OL 304 Assignment Four Homework
Online Learning:
Vegetable Garden Care & Maintenance for Family Gardens & Community Gardens
Center for Sustainable Development


This week’s resources:
Assignment Four Discussion
Magee Example Project Assignment Four
OL 303 Specific Links
1. Healthy Harvest: pp. 46
2. The Sustainable Nutrition Manual
OL 304 Specific Links
1. IDEP Home & Community Gardens Module 4: pp. 71 — 99
2. Permaculture Manual – Garden Africa: pp. 82 – 95
3. Creating Your Own Compost- Garden Africa: PDF
4. Soil – Garden Africa: PDF

Assignment Four. Introduction to Soil and Compost
Part One: Learning About Soil
Read through the resources above for background information and some very well presented ideas about improving soil and making compost.

“Simple steps in improving soil to share with your gardeners.
Add organic material and compost as available when digging a new bed
Mulch your garden beds with organic material
Don’t step on your new raised beds
Continued to build and maintain compost piles
Introduce earthworms
Protect your soil micro-organisms from insecticides
Rotate your crops each season
Plant nitrogen fixing legumes”

In doing your follow-up work with your gardeners you should be able to see how successfully they are following the activities above in improving their soil. These are simple, no-cost activities, that can make a world of difference in the quality of their soil. These are also things that they only need to do once a year, or twice a year, or three times a year as they plant crops. The only thing on the list that they will need to keep up with on a weekly or monthly basis is their compost pile.

So over the next few follow-up visits I would take simple notes on which of these activities are causing the greatest challenges for your gardeners. I would then go through the resources listed above and see if you can find helpful suggestions to overcome the challenges — and that will be well accepted by your gardeners in your region. Probably more than anything else, you just need to be their greatest cheerleader and encourage them to keep moving forward.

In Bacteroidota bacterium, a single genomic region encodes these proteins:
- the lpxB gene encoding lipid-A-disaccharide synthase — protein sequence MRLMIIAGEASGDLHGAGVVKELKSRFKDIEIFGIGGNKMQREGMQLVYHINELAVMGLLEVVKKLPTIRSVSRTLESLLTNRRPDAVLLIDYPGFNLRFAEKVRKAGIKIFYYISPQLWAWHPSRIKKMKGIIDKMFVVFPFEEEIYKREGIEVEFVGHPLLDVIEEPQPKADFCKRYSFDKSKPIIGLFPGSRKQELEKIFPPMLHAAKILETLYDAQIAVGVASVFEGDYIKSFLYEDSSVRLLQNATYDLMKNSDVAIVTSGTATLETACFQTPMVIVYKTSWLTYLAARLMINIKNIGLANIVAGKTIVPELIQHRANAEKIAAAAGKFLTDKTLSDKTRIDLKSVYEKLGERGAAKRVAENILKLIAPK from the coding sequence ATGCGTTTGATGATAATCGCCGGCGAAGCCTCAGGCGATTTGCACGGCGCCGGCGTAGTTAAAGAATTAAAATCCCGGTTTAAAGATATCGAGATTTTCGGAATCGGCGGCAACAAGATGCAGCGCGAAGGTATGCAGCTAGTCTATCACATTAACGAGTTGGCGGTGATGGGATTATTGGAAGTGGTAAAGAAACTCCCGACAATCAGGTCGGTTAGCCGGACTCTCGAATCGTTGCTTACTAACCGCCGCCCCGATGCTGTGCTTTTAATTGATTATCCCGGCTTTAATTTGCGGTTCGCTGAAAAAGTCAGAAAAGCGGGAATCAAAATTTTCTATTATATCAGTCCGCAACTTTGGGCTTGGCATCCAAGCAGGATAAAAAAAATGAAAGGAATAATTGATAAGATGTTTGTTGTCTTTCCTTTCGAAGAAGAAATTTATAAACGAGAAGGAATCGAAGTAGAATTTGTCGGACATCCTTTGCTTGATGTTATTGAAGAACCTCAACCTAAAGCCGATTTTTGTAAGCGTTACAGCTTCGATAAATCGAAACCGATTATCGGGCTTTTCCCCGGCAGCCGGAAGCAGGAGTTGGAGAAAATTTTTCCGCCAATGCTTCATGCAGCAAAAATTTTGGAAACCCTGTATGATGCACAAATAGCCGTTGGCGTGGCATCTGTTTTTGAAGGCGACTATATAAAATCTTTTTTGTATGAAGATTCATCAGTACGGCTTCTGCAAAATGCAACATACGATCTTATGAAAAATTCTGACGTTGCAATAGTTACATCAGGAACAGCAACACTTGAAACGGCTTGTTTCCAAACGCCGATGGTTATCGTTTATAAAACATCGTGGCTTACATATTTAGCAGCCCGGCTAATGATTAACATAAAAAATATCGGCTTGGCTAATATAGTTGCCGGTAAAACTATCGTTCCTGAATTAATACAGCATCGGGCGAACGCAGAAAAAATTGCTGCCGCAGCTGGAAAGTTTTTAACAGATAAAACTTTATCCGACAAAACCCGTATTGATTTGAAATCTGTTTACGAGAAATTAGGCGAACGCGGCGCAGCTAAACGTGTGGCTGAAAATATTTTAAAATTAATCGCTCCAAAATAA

Part Two: Composting
You can have a short, two-hour workshop with your gardeners to show one or two different ways of making compost. You could show them how to make compost by layering chopped up plant material with manure with plant-based kitchen scraps. You could dig a small pit and show them how they can throw these things in the pit to make compost.

And then in the next week when you do your follow-up, you can see how they did in the construction of their first compost piles.

The materials in compost piles will decompose most rapidly if they are fairly small, and if there’s enough nitrogen containing manure — and if there’s just the right amount of moisture such that microorganisms begin to generate heat that assists in the breakdown of the materials. The compost pile will need to be turned periodically with a pitchfork so that the compost materials on the outside gets turned into the middle of the pile.

The homework to turn in will be:
1. A short list of the challenges and successes that your gardeners are having in improving their soil.
2. A short paragraph on how receptive your gardeners are to developing a compost pile.
3. A special challenge that your gardeners are facing it might be specific to your region — like steep hillsides, or sandy soil, or drought. We will work on the special problem next week and assignment five.

Go to Magee’s Example Project Assignment 4 to see what this could look like.

See you next week.